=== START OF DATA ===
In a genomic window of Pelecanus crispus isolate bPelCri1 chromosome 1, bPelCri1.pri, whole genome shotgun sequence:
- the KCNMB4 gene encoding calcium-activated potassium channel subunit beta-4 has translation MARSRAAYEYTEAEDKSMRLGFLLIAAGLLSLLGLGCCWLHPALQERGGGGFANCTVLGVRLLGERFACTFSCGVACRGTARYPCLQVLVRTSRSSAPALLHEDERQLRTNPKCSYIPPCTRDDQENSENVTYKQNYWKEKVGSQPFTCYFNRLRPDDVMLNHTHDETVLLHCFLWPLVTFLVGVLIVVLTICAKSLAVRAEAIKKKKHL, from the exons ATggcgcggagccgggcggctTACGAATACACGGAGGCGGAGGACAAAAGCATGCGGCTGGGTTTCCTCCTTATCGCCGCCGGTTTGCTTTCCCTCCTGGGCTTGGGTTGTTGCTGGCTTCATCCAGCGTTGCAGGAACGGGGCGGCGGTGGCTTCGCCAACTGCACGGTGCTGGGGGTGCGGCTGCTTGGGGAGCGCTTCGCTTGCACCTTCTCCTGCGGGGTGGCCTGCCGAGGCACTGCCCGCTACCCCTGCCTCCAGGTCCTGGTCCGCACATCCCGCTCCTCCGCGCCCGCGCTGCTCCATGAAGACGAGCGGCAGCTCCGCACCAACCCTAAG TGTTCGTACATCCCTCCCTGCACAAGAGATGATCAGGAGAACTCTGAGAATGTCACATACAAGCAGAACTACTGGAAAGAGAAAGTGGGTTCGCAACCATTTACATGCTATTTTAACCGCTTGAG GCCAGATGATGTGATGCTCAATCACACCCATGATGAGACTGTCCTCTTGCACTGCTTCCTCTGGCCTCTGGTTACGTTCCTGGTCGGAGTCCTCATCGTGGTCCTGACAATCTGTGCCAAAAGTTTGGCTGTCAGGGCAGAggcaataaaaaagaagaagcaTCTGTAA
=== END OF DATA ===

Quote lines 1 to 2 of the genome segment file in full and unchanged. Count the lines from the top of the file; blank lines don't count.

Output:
In a genomic window of Pelecanus crispus isolate bPelCri1 chromosome 1, bPelCri1.pri, whole genome shotgun sequence:
- the KCNMB4 gene encoding calcium-activated potassium channel subunit beta-4 has translation MARSRAAYEYTEAEDKSMRLGFLLIAAGLLSLLGLGCCWLHPALQERGGGGFANCTVLGVRLLGERFACTFSCGVACRGTARYPCLQVLVRTSRSSAPALLHEDERQLRTNPKCSYIPPCTRDDQENSENVTYKQNYWKEKVGSQPFTCYFNRLRPDDVMLNHTHDETVLLHCFLWPLVTFLVGVLIVVLTICAKSLAVRAEAIKKKKHL, from the exons ATggcgcggagccgggcggctTACGAATACACGGAGGCGGAGGACAAAAGCATGCGGCTGGGTTTCCTCCTTATCGCCGCCGGTTTGCTTTCCCTCCTGGGCTTGGGTTGTTGCTGGCTTCATCCAGCGTTGCAGGAACGGGGCGGCGGTGGCTTCGCCAACTGCACGGTGCTGGGGGTGCGGCTGCTTGGGGAGCGCTTCGCTTGCACCTTCTCCTGCGGGGTGGCCTGCCGAGGCACTGCCCGCTACCCCTGCCTCCAGGTCCTGGTCCGCACATCCCGCTCCTCCGCGCCCGCGCTGCTCCATGAAGACGAGCGGCAGCTCCGCACCAACCCTAAG TGTTCGTACATCCCTCCCTGCACAAGAGATGATCAGGAGAACTCTGAGAATGTCACATACAAGCAGAACTACTGGAAAGAGAAAGTGGGTTCGCAACCATTTACATGCTATTTTAACCGCTTGAG GCCAGATGATGTGATGCTCAATCACACCCATGATGAGACTGTCCTCTTGCACTGCTTCCTCTGGCCTCTGGTTACGTTCCTGGTCGGAGTCCTCATCGTGGTCCTGACAATCTGTGCCAAAAGTTTGGCTGTCAGGGCAGAggcaataaaaaagaagaagcaTCTGTAA